During the campaign, Jacobs faced allegations that he changed his voter registration to a home in Orchard Park, which is in the 27th district, when he did not actually live there. In response, Jacobs claimed that he had moved to Orchard Park in June 2019 and closed on the purchase of his home in September.[17]

Jacobs defeated Nate McMurray, 50.7%-45.6%,[18] in a special election on June 23, 2020 for the balance of Collins' fourth term.[19] On the same day, he won a three-way Republican primary[20] and will again face McMurray in the 2020 general election.[21] Jacobs was sworn in as a member of Congress on July 21, 2020.[22]

References

  1. ^ "Biographical Directory of the U.S. Congress - Retro Member details". bioguideretro.congress.gov.
  2. ^ "NY Republican Chris Jacobs sworn in as newest House member". Star Tribune. July 21, 2020.
  3. ^ Rey, Jay (October 31, 2018). "Chris Jacobs has edge in money, incumbency over Carima El-Behairy in State Senate race". The Buffalo News. Retrieved February 6, 2019.
  4. ^ a b "State GOP Hinges on Chris Jacobs". The Public. October 12, 2016. Retrieved February 6, 2019.
  5. ^ "Jacobs, McMurray vie for 27th District seat". Lockport Union Sun & Journal. June 19, 2020. Retrieved September 10, 2020.
  6. ^ Heaney, Jim (September 22, 2012). "Interview: Chris Jacobs". Investigative Post. Retrieved February 6, 2019.
  7. ^ "Jacobs will be sworn in as congressman today". Orleans Hub. July 21, 2020.
  8. ^ a b c "About Chris Jacobs". New York Senate. Retrieved February 7, 2018.
  9. ^ "Jacobs Dodges on Trump, Flanagan". www.nystateofpolitics.com. Retrieved February 6, 2019.
  10. ^ "2006 Election Results | New York State Board of Elections". www.elections.ny.gov.
  11. ^ "Chris Jacobs Defeats Amber Small in 60th Senate District Race". Twcnews.com. November 9, 2016. Retrieved November 26, 2016.
  12. ^ "Our Campaigns - NY State Senate 60 Race - Nov 06, 2018". www.ourcampaigns.com. Retrieved February 6, 2019.
  13. ^ "Chris Jacobs to be sworn in Tuesday". Lockport Union-Sun & Journal. July 21, 2020.
  14. ^ "Chris Jacobs calls Collins ineffective; will run against him in 2020". Buffalo News. May 17, 2019.
  15. ^ "State Senator Chris Jacobs Is Running For New York's 27th Congressional Seat". State of Politics. May 17, 2019. Archived from the original on July 2, 2019. Retrieved July 2, 2019.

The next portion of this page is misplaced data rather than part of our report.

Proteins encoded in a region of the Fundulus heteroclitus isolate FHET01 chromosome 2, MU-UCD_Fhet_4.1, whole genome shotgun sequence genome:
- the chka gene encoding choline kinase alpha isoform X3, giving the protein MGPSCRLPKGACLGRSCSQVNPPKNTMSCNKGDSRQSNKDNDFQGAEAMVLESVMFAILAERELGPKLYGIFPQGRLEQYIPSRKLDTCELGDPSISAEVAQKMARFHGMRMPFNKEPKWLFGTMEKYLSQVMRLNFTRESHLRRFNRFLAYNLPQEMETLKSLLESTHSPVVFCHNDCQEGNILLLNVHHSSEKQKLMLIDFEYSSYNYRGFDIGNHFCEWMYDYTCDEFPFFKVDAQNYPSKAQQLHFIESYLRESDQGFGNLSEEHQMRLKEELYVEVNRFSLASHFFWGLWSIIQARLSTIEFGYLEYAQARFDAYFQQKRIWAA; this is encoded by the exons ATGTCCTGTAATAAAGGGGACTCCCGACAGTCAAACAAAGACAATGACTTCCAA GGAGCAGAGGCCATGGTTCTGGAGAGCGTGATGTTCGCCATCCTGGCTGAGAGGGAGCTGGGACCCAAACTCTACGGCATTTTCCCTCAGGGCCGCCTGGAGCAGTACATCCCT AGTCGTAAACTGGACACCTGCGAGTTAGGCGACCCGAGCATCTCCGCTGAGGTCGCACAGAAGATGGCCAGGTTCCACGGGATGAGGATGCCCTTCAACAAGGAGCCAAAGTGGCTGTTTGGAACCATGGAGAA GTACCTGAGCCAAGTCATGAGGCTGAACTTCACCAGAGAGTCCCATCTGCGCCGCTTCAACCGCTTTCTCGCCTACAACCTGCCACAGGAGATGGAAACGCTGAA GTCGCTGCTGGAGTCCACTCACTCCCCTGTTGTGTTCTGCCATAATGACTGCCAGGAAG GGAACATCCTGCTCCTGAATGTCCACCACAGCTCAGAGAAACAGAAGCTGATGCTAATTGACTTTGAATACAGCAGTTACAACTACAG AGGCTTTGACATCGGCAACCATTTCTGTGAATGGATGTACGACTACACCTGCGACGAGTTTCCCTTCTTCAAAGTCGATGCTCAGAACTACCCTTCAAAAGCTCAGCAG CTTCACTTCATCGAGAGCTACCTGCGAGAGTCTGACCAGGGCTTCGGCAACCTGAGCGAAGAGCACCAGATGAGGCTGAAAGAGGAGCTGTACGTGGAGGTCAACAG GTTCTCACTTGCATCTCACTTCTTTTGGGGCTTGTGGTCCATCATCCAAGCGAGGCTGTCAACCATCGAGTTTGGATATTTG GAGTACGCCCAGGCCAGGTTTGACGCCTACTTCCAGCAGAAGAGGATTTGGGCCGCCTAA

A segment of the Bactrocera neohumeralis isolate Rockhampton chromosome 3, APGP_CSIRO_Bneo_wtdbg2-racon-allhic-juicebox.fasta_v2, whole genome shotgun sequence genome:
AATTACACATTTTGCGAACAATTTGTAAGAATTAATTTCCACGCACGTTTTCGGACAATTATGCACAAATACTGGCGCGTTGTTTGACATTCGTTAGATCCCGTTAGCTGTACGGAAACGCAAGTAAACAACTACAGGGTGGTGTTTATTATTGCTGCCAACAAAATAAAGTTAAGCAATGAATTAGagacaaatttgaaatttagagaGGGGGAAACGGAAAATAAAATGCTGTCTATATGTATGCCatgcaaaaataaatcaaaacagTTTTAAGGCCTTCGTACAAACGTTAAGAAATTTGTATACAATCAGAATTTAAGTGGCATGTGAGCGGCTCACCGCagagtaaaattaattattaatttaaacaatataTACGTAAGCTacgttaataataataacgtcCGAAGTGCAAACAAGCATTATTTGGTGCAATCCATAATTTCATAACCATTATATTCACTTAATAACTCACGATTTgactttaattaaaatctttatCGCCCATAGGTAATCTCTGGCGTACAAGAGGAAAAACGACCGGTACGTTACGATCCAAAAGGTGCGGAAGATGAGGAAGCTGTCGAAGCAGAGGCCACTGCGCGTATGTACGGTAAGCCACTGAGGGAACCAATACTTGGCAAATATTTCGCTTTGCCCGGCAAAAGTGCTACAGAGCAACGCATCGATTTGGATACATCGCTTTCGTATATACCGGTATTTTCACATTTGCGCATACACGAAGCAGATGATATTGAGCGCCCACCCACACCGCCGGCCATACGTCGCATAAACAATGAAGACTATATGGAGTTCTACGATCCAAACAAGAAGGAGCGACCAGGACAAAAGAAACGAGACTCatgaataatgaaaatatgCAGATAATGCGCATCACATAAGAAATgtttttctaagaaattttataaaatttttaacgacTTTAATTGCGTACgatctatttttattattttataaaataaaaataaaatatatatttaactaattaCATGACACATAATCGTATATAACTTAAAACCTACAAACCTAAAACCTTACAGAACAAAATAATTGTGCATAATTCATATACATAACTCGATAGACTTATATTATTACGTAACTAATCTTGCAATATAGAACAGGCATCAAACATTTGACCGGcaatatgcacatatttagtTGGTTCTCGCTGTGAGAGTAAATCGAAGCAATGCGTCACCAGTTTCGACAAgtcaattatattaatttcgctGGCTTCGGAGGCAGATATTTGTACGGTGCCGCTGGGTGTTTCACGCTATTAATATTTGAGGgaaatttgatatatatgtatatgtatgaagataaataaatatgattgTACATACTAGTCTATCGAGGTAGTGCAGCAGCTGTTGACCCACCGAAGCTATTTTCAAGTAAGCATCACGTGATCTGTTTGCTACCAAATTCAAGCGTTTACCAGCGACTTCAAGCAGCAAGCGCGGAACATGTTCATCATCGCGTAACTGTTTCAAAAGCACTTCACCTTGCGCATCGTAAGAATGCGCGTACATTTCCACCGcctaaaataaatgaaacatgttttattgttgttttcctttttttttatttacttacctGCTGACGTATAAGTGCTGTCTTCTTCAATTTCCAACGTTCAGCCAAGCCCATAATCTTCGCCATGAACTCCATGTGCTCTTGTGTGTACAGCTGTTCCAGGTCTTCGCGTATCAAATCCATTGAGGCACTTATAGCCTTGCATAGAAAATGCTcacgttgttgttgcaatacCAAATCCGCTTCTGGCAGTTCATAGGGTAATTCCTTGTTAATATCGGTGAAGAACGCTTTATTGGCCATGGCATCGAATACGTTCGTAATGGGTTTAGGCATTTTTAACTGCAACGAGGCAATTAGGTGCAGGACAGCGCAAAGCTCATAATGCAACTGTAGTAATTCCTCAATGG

16. ^ "Ex-Rep. Chris Collins Pleads Guilty in Insider Trading Case". U.S. News & World Report. October 1, 2019.
  17. ^ Howard B. Owens (June 18, 2020). "Jacobs, opponents for NY-27 wrangle over his residency last time he voted". The Batavian.
  18. ^ "June 2020 Special Election Results" (PDF).
  19. ^ McKinley, Jesse (June 24, 2020). "Republicans Retain House Seat in Special Election in Western N.Y." The New York Times. ISSN 0362-4331. Retrieved June 24, 2020.
  20. ^ "Parlato concedes in primary, but McMurray calls for every vote to be counted in NY-27 special election after Jacobs declares victory". WIVB.com. June 24, 2020.
  21. ^ Sherwood, Julie (July 21, 2020). "McMurray supporters rally to win in November". MPNnow.
  22. ^ "NY Republican Chris Jacobs sworn in as newest House member". AP NEWS. July 21, 2020.

External links

Political offices
Preceded by
Kathy Hochul
Clerk of Erie County
2012-2017
Succeeded by
Mikey Kearns
Preceded by
Frank Milano
Acting
Secretary of State of New York
2006–2007
Succeeded by
Lorraine Cortés-Vázquez
New York State Senate
Preceded by
Marc Panepinto
Member of the New York Senate
from the 60th district

2017–present
Incumbent
U.S. House of Representatives
Preceded by
Chris Collins
Member of the U.S. House of Representatives
from New York's 27th congressional district

2020-present
Incumbent
U.S. order of precedence (ceremonial)
Preceded by
Tom Tiffany
United States Representatives by seniority
430th
Succeeded by
Eleanor Holmes Norton
as U.S. Delegate
This page was last edited on 13 November 2020, at 19:56